Step 3: Creating a Security Group

A security group allows you to control how you to specify what internet traffic can come from (ingress) or go to (egress) the instance. You can create your own, but for now, we will use Red Cloud’s default security group and add rules to that. Click on “Manage Rules”.

Figure5

Overview of Security Groups

You’ll see a variety of Ingress/Egress rules already in the group.

Figure6

Adding Rules to the Security Group

However, if you’re accessing a Linux-based VM, you will need to also allow access through an SSH command. Click on “Add Rule” and then choose “SSH” in the first drop-down menu and then “Add”. The SSH rule will now be listed as one of your rules. There are many options for rules including restricting access to only Cornell IP addresses etc.

Figure7

Adding an SSH Rule

 Step 3: Launch an Image

Now we have all the tools to launch an instance. Under the Compute and then Instances tab, you will have the option to launch an instance.

Figure8

Launching an Instance

Under the Details tab, give your instance a name.

Figure9

Naming Your Instance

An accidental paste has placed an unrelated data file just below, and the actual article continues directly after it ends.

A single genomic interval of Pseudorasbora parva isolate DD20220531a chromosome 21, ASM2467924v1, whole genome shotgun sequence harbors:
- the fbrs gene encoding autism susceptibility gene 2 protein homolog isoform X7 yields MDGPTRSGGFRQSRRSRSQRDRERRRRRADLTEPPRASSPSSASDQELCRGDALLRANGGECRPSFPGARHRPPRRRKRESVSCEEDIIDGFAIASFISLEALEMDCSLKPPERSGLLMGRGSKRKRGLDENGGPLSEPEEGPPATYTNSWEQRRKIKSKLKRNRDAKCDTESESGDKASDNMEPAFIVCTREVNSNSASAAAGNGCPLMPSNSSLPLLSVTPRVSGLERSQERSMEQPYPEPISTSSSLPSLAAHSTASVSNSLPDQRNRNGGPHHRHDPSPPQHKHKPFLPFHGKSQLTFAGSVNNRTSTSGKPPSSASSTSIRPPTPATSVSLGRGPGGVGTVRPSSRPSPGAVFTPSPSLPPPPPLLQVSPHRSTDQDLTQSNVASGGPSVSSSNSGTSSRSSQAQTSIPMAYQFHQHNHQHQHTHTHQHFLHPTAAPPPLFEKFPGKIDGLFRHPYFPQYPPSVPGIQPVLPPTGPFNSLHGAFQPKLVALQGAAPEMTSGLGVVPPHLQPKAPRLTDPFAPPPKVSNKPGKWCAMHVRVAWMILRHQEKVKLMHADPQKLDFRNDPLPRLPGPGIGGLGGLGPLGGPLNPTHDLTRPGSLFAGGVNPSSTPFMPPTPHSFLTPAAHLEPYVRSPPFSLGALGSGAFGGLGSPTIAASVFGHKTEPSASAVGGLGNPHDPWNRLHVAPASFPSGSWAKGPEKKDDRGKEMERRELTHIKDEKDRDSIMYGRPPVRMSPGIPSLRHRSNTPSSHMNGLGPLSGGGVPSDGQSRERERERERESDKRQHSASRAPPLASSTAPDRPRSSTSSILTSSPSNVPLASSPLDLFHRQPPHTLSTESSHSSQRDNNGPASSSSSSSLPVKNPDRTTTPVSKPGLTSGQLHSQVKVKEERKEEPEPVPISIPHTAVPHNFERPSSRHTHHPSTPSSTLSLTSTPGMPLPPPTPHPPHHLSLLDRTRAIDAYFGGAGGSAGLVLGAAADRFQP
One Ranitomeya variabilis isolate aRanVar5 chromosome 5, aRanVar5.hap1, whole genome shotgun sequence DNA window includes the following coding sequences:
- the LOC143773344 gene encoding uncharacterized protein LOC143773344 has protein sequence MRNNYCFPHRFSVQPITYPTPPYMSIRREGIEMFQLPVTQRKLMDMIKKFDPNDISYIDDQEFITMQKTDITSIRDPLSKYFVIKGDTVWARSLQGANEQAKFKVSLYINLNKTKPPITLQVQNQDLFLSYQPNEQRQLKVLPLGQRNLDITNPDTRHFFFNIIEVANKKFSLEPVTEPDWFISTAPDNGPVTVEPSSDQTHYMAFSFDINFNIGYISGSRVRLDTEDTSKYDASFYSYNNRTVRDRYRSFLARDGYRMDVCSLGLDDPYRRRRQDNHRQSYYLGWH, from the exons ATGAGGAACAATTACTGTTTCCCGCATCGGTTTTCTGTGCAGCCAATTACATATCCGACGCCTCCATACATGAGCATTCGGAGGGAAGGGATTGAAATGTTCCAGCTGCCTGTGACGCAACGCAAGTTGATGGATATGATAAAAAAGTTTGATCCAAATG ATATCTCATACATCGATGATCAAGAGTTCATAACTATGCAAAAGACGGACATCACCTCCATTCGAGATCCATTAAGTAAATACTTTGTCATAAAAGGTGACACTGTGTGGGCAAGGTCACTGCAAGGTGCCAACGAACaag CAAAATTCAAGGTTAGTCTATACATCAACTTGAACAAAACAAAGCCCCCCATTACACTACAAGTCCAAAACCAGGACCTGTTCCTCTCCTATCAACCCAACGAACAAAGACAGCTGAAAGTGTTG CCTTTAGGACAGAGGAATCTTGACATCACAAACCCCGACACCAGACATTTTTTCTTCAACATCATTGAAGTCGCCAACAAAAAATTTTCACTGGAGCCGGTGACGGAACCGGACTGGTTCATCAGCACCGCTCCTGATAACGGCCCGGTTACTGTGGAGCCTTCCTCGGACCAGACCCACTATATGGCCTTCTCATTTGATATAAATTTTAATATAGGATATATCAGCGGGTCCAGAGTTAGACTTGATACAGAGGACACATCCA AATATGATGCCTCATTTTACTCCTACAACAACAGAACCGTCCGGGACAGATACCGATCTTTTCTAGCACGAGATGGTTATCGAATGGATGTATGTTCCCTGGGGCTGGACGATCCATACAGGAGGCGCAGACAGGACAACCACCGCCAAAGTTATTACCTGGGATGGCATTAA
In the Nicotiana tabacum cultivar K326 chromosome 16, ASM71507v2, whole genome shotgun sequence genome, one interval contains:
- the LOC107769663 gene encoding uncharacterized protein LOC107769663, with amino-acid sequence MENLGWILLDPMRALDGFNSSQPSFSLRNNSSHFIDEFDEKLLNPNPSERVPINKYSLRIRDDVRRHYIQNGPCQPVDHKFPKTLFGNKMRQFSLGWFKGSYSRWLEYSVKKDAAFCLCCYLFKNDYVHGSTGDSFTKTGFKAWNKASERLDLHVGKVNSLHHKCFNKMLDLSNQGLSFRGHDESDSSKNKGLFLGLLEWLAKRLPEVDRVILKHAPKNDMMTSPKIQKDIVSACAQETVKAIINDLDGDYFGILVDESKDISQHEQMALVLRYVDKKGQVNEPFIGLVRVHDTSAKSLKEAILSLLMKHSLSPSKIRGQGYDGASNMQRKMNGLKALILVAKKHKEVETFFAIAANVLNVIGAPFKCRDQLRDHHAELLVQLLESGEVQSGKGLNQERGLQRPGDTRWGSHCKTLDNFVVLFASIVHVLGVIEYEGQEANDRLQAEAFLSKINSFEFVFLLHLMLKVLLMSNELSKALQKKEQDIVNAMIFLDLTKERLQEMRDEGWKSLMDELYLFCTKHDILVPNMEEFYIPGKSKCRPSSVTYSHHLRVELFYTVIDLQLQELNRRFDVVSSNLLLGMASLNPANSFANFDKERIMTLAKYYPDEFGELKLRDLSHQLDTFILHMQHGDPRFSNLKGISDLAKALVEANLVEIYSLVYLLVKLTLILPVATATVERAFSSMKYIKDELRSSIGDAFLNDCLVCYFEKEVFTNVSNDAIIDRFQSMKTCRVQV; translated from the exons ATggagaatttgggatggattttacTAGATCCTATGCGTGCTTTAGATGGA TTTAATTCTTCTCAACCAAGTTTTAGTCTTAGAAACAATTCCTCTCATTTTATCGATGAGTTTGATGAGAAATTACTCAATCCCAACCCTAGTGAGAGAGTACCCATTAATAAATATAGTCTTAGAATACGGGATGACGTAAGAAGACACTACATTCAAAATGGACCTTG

Under the Source tab, choose your instance. I’ll go with the latest stable version of Ubuntu and then click the up arrow.

Figure10

Choosing an Image

Then, choose your flavor. It’s recommended to start with the lowest RAM (8GB), especially if you are just starting to explore cloud computing. You can always scale up when your image is launched if you need to.

Figure11

Choosing a Flavor

Under the Security Group tab, check to see that the default security group is selected. Then choose your key pair under the Key Pair tab. Great, now we can launch the instance by clicking the blue “Launch Instance” button.

The instance will go through a variety of tasks until it stabilizes at “Running”.

Figure12

Instance Status

Now we can SSH into our remote server using the IP address that is listed for the instance. I’ll use MobaXterm to start a local terminal and navigate into the directory where I saved my private key. Use the following command, inserting in the IP address of your instance and the name of your key.

Figure13

SSH-ing into the Ubuntu VM

Now we’ve entered into our Ubuntu machine and we can interact with it using the command line. Enjoy!

Figure14

Ubuntu Image!

Once you are done, make sure to either shelve (if you want your disk contents to be unchanged) or delete your instance. Even if the machine is idle, this prevents it from being used by other users, so you will still be billed.

Figure15

Shelving an Instance

In the next tutorial, I’ll describe Docker and how you can use VMs to run containerized code.

Acknowledgements: Much of the information shared in this tutorial comes from many conversations with staff at CAC, particularly Peter Vaillancourt and the Red Cloud wiki.